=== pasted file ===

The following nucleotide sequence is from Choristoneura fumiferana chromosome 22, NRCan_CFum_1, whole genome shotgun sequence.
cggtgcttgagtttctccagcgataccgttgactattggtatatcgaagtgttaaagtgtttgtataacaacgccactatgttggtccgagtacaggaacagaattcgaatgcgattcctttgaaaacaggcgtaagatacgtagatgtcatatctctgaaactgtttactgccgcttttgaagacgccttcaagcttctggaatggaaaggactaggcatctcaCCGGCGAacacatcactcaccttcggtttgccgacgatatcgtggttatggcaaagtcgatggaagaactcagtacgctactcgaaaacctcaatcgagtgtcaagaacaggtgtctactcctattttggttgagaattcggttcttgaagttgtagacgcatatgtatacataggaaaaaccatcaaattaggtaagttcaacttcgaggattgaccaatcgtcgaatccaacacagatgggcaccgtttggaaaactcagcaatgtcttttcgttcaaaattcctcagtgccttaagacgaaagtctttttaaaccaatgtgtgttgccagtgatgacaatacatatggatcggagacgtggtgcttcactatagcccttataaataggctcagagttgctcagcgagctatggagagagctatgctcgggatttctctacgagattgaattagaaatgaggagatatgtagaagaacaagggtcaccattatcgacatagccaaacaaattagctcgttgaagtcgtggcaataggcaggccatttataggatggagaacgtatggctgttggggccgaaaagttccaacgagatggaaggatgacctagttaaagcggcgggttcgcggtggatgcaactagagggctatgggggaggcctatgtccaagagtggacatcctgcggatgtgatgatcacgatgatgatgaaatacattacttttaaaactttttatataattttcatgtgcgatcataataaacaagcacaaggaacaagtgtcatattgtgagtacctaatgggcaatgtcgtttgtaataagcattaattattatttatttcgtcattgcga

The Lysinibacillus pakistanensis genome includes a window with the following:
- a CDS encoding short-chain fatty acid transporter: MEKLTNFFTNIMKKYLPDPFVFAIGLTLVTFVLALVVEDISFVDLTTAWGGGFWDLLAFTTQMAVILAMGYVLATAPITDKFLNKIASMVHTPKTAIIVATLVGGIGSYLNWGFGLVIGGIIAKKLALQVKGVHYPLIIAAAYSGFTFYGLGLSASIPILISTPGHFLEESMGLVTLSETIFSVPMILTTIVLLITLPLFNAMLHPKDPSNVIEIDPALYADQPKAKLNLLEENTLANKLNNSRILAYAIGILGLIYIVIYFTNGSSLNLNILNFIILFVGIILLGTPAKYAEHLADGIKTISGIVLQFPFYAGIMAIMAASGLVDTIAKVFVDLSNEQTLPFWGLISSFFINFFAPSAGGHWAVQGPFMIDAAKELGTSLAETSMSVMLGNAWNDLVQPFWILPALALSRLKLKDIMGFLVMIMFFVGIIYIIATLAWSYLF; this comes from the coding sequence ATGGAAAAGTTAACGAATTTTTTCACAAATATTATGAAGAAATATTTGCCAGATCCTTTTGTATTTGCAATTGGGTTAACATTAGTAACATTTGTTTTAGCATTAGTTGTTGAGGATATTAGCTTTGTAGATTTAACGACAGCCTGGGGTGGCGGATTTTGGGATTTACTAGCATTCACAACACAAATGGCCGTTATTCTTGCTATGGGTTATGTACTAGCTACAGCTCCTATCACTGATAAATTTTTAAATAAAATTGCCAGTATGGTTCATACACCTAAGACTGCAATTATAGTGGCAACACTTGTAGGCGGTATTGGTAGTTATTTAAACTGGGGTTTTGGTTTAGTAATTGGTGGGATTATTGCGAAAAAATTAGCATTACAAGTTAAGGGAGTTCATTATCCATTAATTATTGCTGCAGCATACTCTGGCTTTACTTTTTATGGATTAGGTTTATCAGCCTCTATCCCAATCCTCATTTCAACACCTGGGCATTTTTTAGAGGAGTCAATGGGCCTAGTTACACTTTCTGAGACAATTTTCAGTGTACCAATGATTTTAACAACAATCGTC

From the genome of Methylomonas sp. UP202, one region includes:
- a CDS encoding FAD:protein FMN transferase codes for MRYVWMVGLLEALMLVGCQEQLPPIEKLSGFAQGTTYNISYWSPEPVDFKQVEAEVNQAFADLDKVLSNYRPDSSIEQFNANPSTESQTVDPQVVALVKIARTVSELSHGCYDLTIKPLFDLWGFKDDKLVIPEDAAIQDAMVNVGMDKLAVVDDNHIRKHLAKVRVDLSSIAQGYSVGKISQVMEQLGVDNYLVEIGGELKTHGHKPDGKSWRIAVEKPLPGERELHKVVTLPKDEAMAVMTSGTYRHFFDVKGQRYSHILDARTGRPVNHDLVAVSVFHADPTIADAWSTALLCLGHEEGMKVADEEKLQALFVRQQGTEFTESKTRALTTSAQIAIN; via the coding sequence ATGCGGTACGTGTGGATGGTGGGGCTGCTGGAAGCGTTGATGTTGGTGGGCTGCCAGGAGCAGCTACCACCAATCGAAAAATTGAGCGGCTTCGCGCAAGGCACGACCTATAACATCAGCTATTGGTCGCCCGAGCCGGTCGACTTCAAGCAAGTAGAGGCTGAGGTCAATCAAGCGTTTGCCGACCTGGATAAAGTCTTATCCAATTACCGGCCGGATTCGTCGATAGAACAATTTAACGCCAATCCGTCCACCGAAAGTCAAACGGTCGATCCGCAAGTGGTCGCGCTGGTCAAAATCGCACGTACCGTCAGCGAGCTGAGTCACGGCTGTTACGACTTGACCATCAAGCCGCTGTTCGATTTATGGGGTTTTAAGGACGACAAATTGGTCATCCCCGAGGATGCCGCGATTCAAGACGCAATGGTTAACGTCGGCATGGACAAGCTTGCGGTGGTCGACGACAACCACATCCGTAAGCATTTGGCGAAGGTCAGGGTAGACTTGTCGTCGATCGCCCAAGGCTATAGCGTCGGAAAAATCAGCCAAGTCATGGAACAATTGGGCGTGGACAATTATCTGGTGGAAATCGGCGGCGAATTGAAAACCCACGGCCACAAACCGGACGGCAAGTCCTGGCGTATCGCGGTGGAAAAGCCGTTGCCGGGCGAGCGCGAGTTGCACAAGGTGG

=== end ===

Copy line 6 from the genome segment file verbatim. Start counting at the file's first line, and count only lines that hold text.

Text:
- a CDS encoding FAD:protein FMN transferase codes for MRYVWMVGLLEALMLVGCQEQLPPIEKLSGFAQGTTYNISYWSPEPVDFKQVEAEVNQAFADLDKVLSNYRPDSSIEQFNANPSTESQTVDPQVVALVKIARTVSELSHGCYDLTIKPLFDLWGFKDDKLVIPEDAAIQDAMVNVGMDKLAVVDDNHIRKHLAKVRVDLSSIAQGYSVGKISQVMEQLGVDNYLVEIGGELKTHGHKPDGKSWRIAVEKPLPGERELHKVVTLPKDEAMAVMTSGTYRHFFDVKGQRYSHILDARTGRPVNHDLVAVSVFHADPTIADAWSTALLCLGHEEGMKVADEEKLQALFVRQQGTEFTESKTRALTTSAQIAIN; via the coding sequence ATGCGGTACGTGTGGATGGTGGGGCTGCTGGAAGCGTTGATGTTGGTGGGCTGCCAGGAGCAGCTACCACCAATCGAAAAATTGAGCGGCTTCGCGCAAGGCACGACCTATAACATCAGCTATTGGTCGCCCGAGCCGGTCGACTTCAAGCAAGTAGAGGCTGAGGTCAATCAAGCGTTTGCCGACCTGGATAAAGTCTTATCCAATTACCGGCCGGATTCGTCGATAGAACAATTTAACGCCAATCCGTCCACCGAAAGTCAAACGGTCGATCCGCAAGTGGTCGCGCTGGTCAAAATCGCACGTACCGTCAGCGAGCTGAGTCACGGCTGTTACGACTTGACCATCAAGCCGCTGTTCGATTTATGGGGTTTTAAGGACGACAAATTGGTCATCCCCGAGGATGCCGCGATTCAAGACGCAATGGTTAACGTCGGCATGGACAAGCTTGCGGTGGTCGACGACAACCACATCCGTAAGCATTTGGCGAAGGTCAGGGTAGACTTGTCGTCGATCGCCCAAGGCTATAGCGTCGGAAAAATCAGCCAAGTCATGGAACAATTGGGCGTGGACAATTATCTGGTGGAAATCGGCGGCGAATTGAAAACCCACGGCCACAAACCGGACGGCAAGTCCTGGCGTATCGCGGTGGAAAAGCCGTTGCCGGGCGAGCGCGAGTTGCACAAGGTGG